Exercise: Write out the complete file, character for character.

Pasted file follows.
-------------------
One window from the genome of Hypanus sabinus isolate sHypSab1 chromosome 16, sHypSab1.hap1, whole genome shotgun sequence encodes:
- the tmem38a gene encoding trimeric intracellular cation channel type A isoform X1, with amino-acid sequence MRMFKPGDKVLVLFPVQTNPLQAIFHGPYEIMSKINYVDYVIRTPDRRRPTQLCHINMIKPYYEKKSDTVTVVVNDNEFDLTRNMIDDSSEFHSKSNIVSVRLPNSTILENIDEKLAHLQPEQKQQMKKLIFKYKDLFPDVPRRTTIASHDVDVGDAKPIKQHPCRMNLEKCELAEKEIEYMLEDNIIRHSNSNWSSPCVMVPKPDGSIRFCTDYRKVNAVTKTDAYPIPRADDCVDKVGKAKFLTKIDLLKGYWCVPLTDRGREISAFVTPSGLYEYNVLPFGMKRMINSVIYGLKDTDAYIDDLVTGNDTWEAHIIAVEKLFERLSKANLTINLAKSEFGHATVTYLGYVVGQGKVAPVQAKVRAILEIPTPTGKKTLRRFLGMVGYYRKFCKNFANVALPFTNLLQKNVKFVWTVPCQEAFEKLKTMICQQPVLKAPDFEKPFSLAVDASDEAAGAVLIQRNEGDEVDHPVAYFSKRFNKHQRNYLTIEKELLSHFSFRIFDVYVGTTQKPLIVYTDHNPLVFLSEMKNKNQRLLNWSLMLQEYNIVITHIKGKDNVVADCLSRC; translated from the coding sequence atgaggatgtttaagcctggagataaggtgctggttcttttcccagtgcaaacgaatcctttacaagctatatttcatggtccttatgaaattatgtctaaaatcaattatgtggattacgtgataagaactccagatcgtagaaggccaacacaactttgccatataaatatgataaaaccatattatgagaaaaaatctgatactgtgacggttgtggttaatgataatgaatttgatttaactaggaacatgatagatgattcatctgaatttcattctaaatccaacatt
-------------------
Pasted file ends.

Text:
One window from the genome of Hypanus sabinus isolate sHypSab1 chromosome 16, sHypSab1.hap1, whole genome shotgun sequence encodes:
- the tmem38a gene encoding trimeric intracellular cation channel type A isoform X1, with amino-acid sequence MRMFKPGDKVLVLFPVQTNPLQAIFHGPYEIMSKINYVDYVIRTPDRRRPTQLCHINMIKPYYEKKSDTVTVVVNDNEFDLTRNMIDDSSEFHSKSNIVSVRLPNSTILENIDEKLAHLQPEQKQQMKKLIFKYKDLFPDVPRRTTIASHDVDVGDAKPIKQHPCRMNLEKCELAEKEIEYMLEDNIIRHSNSNWSSPCVMVPKPDGSIRFCTDYRKVNAVTKTDAYPIPRADDCVDKVGKAKFLTKIDLLKGYWCVPLTDRGREISAFVTPSGLYEYNVLPFGMKRMINSVIYGLKDTDAYIDDLVTGNDTWEAHIIAVEKLFERLSKANLTINLAKSEFGHATVTYLGYVVGQGKVAPVQAKVRAILEIPTPTGKKTLRRFLGMVGYYRKFCKNFANVALPFTNLLQKNVKFVWTVPCQEAFEKLKTMICQQPVLKAPDFEKPFSLAVDASDEAAGAVLIQRNEGDEVDHPVAYFSKRFNKHQRNYLTIEKELLSHFSFRIFDVYVGTTQKPLIVYTDHNPLVFLSEMKNKNQRLLNWSLMLQEYNIVITHIKGKDNVVADCLSRC; translated from the coding sequence atgaggatgtttaagcctggagataaggtgctggttcttttcccagtgcaaacgaatcctttacaagctatatttcatggtccttatgaaattatgtctaaaatcaattatgtggattacgtgataagaactccagatcgtagaaggccaacacaactttgccatataaatatgataaaaccatattatgagaaaaaatctgatactgtgacggttgtggttaatgataatgaatttgatttaactaggaacatgatagatgattcatctgaatttcattctaaatccaacatt